Every few years there is a discussion held in the security field. It’s always the same question and the same answers. Passwords. How do we use them securely? Most of these articles don’t even get read because to a lot of security professionals, and even end-users, it is like listening to a broken record.
I thought I’d touch on a slightly different approach to password security. Recently an article was posted on ThreatPost.com from Gunter Ollmann who stated that due to the shear number and complexities of passwords required for the day to day use of technology for the average user which is too high, leads to user’s re-using passwords for multiple sites and choosing weak passwords (because they are easy to remember). (Article can be found here http://threatpost.com/en_us/blogs/why-you-should-write-down-your-passwords-070610)
Now I somewhat agree with this viewpoint, and I somewhat don’t. It is true that people are re-using passwords across various sites. It is true people are choosing weak passwords so they can be remembered. What Gunter states is that people should infact, write down their passwords, and choose complex ones which you change often. He states that there is less chance of someone breaking in to your home or office and reading the post-it note you stuck on your monitor, then there is of a hacker or piece of malware either cracking your easy to remember passwords or syphoning them out of browser memory where people choose to allow the ‘remember password’ function.
Now while all of this is true. I can’t help to think however, that if malware or a hacker has got access to your machine in the first place. Even if you use strong passwords that you change often, don’t reuse them for different websites or services, and have a post-it note on your monitor. When you enter one of these passwords, the hacker/malware can and will intercept this. If you change your password often, whatever has infected your machine in the first place does not require any password to stay on your machine, because it is exploiting some type of vulnerability. So no matter what password scheme you use, if you have a compromised machine, it does not matter.
So his point there is invalid by saying writing them down is more secure. But it is true that if you are using complex and ever changing passwords, it is harder for people to try and ‘guess’ your password and log in to a service as you. This happens a lot in Social Networks. So much private information is disclosed on people, others take this information, and try and use it to guess their way into your account. This is where writing down your password is a good idea (provided your machine is not infected or exploitable to start with).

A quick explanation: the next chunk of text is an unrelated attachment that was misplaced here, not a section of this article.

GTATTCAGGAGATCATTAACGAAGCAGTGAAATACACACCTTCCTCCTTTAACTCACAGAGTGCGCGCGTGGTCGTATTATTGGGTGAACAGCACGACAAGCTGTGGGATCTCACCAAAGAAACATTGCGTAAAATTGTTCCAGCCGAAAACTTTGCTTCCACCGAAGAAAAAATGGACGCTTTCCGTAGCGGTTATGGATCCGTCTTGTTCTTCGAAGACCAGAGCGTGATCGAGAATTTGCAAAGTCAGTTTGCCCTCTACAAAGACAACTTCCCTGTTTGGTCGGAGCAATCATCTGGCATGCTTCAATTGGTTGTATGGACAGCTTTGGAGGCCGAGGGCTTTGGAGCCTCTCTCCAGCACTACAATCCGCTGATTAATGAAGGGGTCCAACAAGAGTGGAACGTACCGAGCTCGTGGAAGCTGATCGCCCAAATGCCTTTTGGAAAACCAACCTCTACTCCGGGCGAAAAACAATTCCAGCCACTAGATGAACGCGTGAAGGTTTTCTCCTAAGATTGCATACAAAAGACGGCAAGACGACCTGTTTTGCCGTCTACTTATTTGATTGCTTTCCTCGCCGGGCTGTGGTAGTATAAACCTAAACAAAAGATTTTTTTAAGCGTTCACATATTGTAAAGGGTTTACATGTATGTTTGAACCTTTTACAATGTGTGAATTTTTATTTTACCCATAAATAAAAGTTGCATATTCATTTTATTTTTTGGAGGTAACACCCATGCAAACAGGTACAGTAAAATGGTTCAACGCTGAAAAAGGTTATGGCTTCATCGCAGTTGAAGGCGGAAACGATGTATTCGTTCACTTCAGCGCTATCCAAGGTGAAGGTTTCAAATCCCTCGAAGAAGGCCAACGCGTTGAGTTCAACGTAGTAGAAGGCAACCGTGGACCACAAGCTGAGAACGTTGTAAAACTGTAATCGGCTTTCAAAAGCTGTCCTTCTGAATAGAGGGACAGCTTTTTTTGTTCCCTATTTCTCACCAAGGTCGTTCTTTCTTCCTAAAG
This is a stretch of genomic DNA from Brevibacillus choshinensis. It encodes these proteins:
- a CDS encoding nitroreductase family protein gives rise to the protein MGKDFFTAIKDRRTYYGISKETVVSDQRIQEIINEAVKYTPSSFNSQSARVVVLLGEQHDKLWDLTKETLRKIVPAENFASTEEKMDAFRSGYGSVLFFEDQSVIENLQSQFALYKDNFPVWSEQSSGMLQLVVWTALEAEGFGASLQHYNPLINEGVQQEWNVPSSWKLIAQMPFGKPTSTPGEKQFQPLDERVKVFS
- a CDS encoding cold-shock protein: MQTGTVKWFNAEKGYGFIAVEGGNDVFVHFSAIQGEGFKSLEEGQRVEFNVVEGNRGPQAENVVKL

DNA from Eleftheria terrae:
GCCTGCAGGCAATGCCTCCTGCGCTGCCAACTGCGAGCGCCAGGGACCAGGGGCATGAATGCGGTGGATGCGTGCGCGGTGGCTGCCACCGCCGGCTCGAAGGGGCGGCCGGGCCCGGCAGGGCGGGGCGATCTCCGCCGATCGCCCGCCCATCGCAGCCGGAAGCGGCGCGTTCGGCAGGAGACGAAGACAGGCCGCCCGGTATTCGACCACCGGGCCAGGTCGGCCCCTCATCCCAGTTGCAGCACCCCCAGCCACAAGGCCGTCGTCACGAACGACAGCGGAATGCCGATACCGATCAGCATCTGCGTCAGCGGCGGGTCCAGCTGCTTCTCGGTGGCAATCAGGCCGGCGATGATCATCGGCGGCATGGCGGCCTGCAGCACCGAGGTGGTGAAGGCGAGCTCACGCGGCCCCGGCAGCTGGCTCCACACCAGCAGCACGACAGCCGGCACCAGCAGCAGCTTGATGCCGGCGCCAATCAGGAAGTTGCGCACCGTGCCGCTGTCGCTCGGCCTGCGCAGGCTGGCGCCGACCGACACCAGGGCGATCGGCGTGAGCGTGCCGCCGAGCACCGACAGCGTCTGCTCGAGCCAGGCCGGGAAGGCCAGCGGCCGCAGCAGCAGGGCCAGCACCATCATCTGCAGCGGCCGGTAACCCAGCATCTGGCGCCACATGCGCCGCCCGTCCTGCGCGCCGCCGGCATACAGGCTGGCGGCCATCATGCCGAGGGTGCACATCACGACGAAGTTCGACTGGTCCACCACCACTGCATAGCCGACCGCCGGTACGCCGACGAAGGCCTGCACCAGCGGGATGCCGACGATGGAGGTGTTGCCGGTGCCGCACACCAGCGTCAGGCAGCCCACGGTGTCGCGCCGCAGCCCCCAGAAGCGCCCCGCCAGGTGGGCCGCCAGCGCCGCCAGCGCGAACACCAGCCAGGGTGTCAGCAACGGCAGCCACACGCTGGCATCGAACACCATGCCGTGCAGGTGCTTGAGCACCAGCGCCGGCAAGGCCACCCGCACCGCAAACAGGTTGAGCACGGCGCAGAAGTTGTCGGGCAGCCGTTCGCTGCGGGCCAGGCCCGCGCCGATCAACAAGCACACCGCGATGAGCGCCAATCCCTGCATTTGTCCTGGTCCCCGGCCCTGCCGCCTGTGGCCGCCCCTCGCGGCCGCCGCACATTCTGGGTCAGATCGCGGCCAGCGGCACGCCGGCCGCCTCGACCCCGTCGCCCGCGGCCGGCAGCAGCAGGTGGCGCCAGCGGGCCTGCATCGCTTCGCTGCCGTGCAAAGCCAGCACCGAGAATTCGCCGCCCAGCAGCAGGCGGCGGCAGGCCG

So I thought I’d give some examples on ways people might be able to write down passwords without making it so obvious for anyone who walks by your computer.
In the old days when mobile phones were dumb, a good idea was to store your complex passwords into a file or txt msg to yourself, somehow hidden within a message. If your phone was PIN protected, your password would be reasonably safe. With the evolution of the smartphones, they are as vulnerable, if not more vulnerable than the current PC. So I would not recommend storing passwords on your phone unless you can hide them well.
One other method back in the day was to just write down your passwords and keep it in your wallet. What are the chances of someone stealing your wallet? Well, again, there is a chance.
No matter where you physically store your password (be it written on a post-it note on your monitor or a piece of paper in your wallet) there is a real chance others can see or get a hold of this. So the solution is simple. Obfuscation.
Security through obscurity is never a good thing. But I believe that it is perfect for physically hiding passwords/pass-phrases. You can store your passwords wherever you want, on your phone, in your wallet or on your desk, in plain view of everyone, but only you can read what the password actually is.
If someone opened my drawer and found a piece of paper that said “Login for XXX: molly3618” – Then it is pretty obvious what it is.
If someone opened my drawer and found an old shopping list I made for the supermarket on Friday, would they think anything of it?
If someone went through my wallet and found a fuel receipt dated a few months ago, would they take any notice?